Staff Columnist

The war on vapes is starting to look like the war on drugs

A Juul vaping system with accessory pods in various flavors. MUST CREDIT: Washington Post photo by Bill O'Leary
A Juul vaping system with accessory pods in various flavors. MUST CREDIT: Washington Post photo by Bill O'Leary

We are witnessing the onset of a new American drug war.

Politicians and regulators are increasingly concerned with vaporizers and e-cigarettes, which millions of Americans use to consume nicotine or cannabis derivatives. As plans to address potentially dangerous vaping materialize, we can already see the new drug warriors are taking cues from their predecessors of the past century.

Officials have recorded at least 530 cases of vape injuries, including six deaths. Those deaths are tragedies, and we should seek to avoid more of them. However, the government’s response to a perceived “epidemic” may be worse than the problem itself.

The new drug war will shun evidence and pragmatism in favor of fear and snap decisions.

It’s a mentality nearly summed up in the refrain “We have to do something.”

Anti-vape advocates and their allies in the mainstream media have grossly misrepresented facts and figures about vaping — overstating frequency of teen use, distorting evidence about possible health hazards, and repeating disproved claims about the gateway effect.

There are too many examples to cover, but the stupidest and most dangerous misrepresentation has been the failure of some activists and journalists to make clear that most vape-related illnesses have been linked to cannabis products, not nicotine, and many involved illegal street drugs, not retail products.

The new drug war will be carried out by bureaucrats and executives, largely outside the legislative process.

State and federal lawmakers will take up bills to ban, regulate or tax certain vapor products, but they can’t act quickly enough to satisfy the public health alarmists. Government administrators will intervene more swiftly.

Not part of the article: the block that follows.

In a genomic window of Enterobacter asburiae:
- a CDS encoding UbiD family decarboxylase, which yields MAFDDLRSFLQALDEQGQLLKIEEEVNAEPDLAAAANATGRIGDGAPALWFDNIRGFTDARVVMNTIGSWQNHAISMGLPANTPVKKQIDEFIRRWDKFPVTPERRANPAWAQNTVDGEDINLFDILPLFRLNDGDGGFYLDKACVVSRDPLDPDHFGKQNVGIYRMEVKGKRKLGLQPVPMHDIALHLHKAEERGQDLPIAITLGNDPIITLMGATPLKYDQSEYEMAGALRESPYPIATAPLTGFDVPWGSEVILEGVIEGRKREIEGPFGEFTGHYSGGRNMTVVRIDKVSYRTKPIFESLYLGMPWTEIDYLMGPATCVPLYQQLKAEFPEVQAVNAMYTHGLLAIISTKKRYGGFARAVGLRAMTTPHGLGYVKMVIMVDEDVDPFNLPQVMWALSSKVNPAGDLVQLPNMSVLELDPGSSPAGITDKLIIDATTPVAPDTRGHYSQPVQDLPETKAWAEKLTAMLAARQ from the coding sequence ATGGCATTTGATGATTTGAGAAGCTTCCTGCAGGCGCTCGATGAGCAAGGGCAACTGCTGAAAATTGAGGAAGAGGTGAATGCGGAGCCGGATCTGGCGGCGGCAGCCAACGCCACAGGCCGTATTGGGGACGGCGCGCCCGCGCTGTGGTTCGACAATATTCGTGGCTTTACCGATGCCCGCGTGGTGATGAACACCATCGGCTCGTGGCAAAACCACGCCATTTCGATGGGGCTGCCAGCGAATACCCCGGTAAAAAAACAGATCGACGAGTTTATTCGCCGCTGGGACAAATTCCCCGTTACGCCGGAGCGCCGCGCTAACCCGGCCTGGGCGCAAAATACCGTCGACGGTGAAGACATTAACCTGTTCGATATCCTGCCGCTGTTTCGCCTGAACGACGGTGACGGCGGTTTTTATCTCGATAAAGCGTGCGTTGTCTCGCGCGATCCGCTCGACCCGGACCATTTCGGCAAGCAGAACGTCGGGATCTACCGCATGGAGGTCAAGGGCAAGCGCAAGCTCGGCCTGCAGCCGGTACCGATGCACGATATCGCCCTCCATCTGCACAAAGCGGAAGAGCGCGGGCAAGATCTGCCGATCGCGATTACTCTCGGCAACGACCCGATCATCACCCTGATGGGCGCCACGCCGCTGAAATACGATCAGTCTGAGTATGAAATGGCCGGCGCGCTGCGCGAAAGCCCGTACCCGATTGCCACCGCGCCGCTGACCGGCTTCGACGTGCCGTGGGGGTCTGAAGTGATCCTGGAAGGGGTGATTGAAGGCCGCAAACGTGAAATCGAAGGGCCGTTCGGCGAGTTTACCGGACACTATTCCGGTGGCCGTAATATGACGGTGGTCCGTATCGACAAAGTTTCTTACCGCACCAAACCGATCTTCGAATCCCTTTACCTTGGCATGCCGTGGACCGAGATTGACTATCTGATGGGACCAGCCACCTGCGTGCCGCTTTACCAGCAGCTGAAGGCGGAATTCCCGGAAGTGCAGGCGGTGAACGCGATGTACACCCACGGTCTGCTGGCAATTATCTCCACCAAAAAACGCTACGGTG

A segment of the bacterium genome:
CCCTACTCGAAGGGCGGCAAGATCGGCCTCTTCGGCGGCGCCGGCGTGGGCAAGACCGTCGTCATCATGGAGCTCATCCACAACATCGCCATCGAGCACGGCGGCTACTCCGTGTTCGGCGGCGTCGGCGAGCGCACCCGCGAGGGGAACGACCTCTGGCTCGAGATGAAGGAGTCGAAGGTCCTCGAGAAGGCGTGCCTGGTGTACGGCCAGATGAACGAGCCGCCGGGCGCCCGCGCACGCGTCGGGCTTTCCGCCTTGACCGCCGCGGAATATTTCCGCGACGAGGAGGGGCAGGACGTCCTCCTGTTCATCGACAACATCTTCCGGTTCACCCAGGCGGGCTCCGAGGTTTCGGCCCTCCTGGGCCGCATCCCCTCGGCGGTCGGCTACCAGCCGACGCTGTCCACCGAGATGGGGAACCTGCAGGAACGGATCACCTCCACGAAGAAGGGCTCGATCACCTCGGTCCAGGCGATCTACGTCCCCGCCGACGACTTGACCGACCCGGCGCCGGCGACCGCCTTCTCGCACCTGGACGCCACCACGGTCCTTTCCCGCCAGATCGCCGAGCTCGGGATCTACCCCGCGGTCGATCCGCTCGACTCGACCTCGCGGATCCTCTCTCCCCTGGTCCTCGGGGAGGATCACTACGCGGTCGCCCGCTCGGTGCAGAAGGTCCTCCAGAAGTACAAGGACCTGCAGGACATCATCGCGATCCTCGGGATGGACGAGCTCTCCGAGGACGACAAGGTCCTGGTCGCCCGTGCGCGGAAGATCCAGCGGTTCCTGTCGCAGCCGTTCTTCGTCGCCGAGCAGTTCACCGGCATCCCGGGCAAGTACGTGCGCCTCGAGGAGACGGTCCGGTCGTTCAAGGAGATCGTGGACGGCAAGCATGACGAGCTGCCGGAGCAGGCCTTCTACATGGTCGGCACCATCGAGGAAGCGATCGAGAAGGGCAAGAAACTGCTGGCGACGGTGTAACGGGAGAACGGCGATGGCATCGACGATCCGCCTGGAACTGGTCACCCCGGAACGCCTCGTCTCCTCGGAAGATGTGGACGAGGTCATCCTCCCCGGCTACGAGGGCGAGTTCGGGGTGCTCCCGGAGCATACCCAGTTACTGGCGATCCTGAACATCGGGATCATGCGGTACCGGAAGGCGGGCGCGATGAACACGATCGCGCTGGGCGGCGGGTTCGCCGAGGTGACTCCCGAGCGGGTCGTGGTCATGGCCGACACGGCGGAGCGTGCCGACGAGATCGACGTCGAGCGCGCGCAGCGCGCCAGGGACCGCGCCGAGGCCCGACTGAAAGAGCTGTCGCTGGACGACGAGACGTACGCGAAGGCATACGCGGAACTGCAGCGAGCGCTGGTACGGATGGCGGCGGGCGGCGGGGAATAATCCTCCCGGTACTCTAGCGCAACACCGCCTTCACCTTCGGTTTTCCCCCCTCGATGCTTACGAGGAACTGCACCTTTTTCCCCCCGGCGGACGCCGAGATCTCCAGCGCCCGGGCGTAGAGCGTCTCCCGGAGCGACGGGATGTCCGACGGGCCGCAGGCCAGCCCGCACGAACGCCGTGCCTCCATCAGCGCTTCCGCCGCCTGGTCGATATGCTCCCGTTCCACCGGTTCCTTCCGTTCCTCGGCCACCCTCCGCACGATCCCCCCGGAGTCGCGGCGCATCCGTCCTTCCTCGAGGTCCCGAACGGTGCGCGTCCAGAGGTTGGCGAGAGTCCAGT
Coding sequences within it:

At the national level, Republican President Donald Trump is directing his administration to remove flavored e-cigarette products from the market. He is not asking Congress to make a new law.

In Michigan, Democratic Gov. Gretchen Whitmer announced she is imposing a six-month moratorium on all flavored e-cigarette sales statewide. She acted unilaterally, and some critics in the legislature questioned her authority to impose such a ban.

The new drug war will make individual users, not just producers and sellers, the targets of government force.

Setting aside concerns over executive power, the most alarming part of the Michigan vape ban is that it makes it a crime to merely possess certain vapor products.

According to “emergency rules” published by Michigan health officials, anyone who possesses four or more flavored vapor products is presumed to intend on selling them, a misdemeanor punishable by up to six months in jail.

The idea that someone with four Juul pods is a drug dealer is ludicrous — they come in packs of four. Criminalizing drug users is a demonstrated policy failure.

The new drug war will make substance use more dangerous, not safer.

Prohibiting certain substances may make them more difficult to obtain, but not impossible.

There already is a robust network of websites and forums dedicated to making or modifying vaporizer liquids. Anyone with access to YouTube and Amazon can easily obtain the information and materials necessary to add fruity flavors to their e-cigarette juice.

The do-it-yourself method is potentially dangerous. Some of the recent vape illnesses have been linked to two Wisconsin brothers who illegally manufactured THC cartridges from a rented home.

This is the new drug war. It’s the same as the old drug war.

Comments: (319) 339-3156; adam.sullivan@thegazette.com

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